Anyway, time to move on. Seth and Luke have a badger on the spit. Nice open BBQ tonight. Nothing like a bit of wild boar on a Friday night. If we’re unlucky we’ll hear the howl of the wild. Will it be the lynx attacking a sheep … or the wolf attacking a human? No, not yet. It will be the screech owl and I hope I never see the day when the barn owl can’t be heard. Why can’t the ‘bunny-huggers’ and ‘feather-strokers’ concentrate on an iconic species like this instead of attacking the shooting community. Old Seth, of course, has a simple theory about this. He always does. “If you han’t seen nuthin’, yer can’t know it!”

The badger tasted a bit strong. The ‘afters’ were sweeter. The ‘skylark sorbet’ was lush. Oh hell, did I say “lush”. Now there’s a whole other open wound.

I’ve digressed. State of nature here? Absolutely fine. Where the vulnerable need help, we deal with it. Where there is over-population, we deal with it. Where re-introduction is needed, we deal with it. And you don’t need to a put a penny in a charity box.

Me, Old Seth, young Luke? Our farmers and landowners? The GWCT, BASC, NGO, CA? We do more for the countryside every day than any wildlife ‘charity’ or self opinionated media numpty will ever achieve. And we do it with a passion and a sense of humour.

Ian Barnett, Wildscribbler, Sept 2016.

Airgun Fieldcraft: A Definitive Hunter’s Guide

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Back in 2012 I wrote a book called Airgun Fieldcraft, on spec, for a shooting magazine publisher. Many of my readers / followers have a copy of that book. Following the liquidation of the publisher, the publishing rights reverted back to me, the author. Having self-published several books since 2012 I decided that this was the ideal opportunity to update, re-title and increase the content of the original book. One door shuts, another one opens. I make no apologies for the repetition of content from the original title, which was received well in many quarters. I have now added a further six years experience into the mix. In a self-published, print-on-demand format I can’t possibly replicate the quality of that first hard-copy print run. What I can do, however, is offer ‘more for less’. New edition is 85000+ words, 144 colour photo’s and is packed with additional information to assist both novice and experienced air rifle hunters. At a sensible, affordable price. New topics, new photographs and a new lay-out. I hope it meets my readers expectations.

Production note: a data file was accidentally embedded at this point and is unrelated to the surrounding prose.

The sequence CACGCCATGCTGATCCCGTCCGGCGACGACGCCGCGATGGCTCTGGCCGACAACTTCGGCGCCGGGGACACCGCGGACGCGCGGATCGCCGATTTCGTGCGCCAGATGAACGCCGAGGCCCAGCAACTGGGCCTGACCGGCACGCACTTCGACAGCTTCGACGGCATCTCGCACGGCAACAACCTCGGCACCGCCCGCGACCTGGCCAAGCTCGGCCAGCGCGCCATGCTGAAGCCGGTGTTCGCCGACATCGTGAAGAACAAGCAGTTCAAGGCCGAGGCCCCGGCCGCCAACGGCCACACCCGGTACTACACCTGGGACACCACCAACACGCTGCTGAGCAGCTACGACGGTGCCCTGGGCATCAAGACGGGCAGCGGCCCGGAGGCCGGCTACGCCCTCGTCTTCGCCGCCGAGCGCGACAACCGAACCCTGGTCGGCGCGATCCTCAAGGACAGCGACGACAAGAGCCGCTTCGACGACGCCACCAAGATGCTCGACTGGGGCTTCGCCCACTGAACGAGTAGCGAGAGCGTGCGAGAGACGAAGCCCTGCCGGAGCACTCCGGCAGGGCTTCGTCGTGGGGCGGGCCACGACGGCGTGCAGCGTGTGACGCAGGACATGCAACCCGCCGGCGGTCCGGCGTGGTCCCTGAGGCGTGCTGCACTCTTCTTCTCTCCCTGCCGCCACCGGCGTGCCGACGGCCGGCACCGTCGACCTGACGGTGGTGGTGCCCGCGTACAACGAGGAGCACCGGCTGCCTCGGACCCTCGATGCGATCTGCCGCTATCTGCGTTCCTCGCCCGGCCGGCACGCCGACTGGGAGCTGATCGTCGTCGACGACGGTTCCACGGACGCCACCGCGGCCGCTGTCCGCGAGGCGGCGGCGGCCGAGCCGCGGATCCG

The book covers, in depth, all the major UK quarry species: natural history, food, predators, habits, habitat, hunting methods, tips & tricks. It also includes shooting safety, gaining permission, nature & shooting craft, food preparation and recipes.

This book isn’t just for the air rifle hunter. It is for anyone who roams the countryside attending to vermin in the interest of crop protection and conservation. It is for the boy with the catapult (for that’s where I started) and for the mature adult stepping onto the hunting trail late in life. It doesn’t matter what tool you carry … the fieldcraft needed is the same. But if I convince you, by the time you reach the end of this book, that the air rifle is a wonderful gun and capable of many tasks … then it’s been well worth writing. Come take a walk with me around the woods and fields of Britain. I will show you what, where and how to hunt with that most versatile of tools … the air rifle.

This book, and all my books, are available for purchase in either e-book or hard-copy format via Amazon / Kindle. Links to purchase are here.

© Ian Barnett, Wildscribbler, August 2016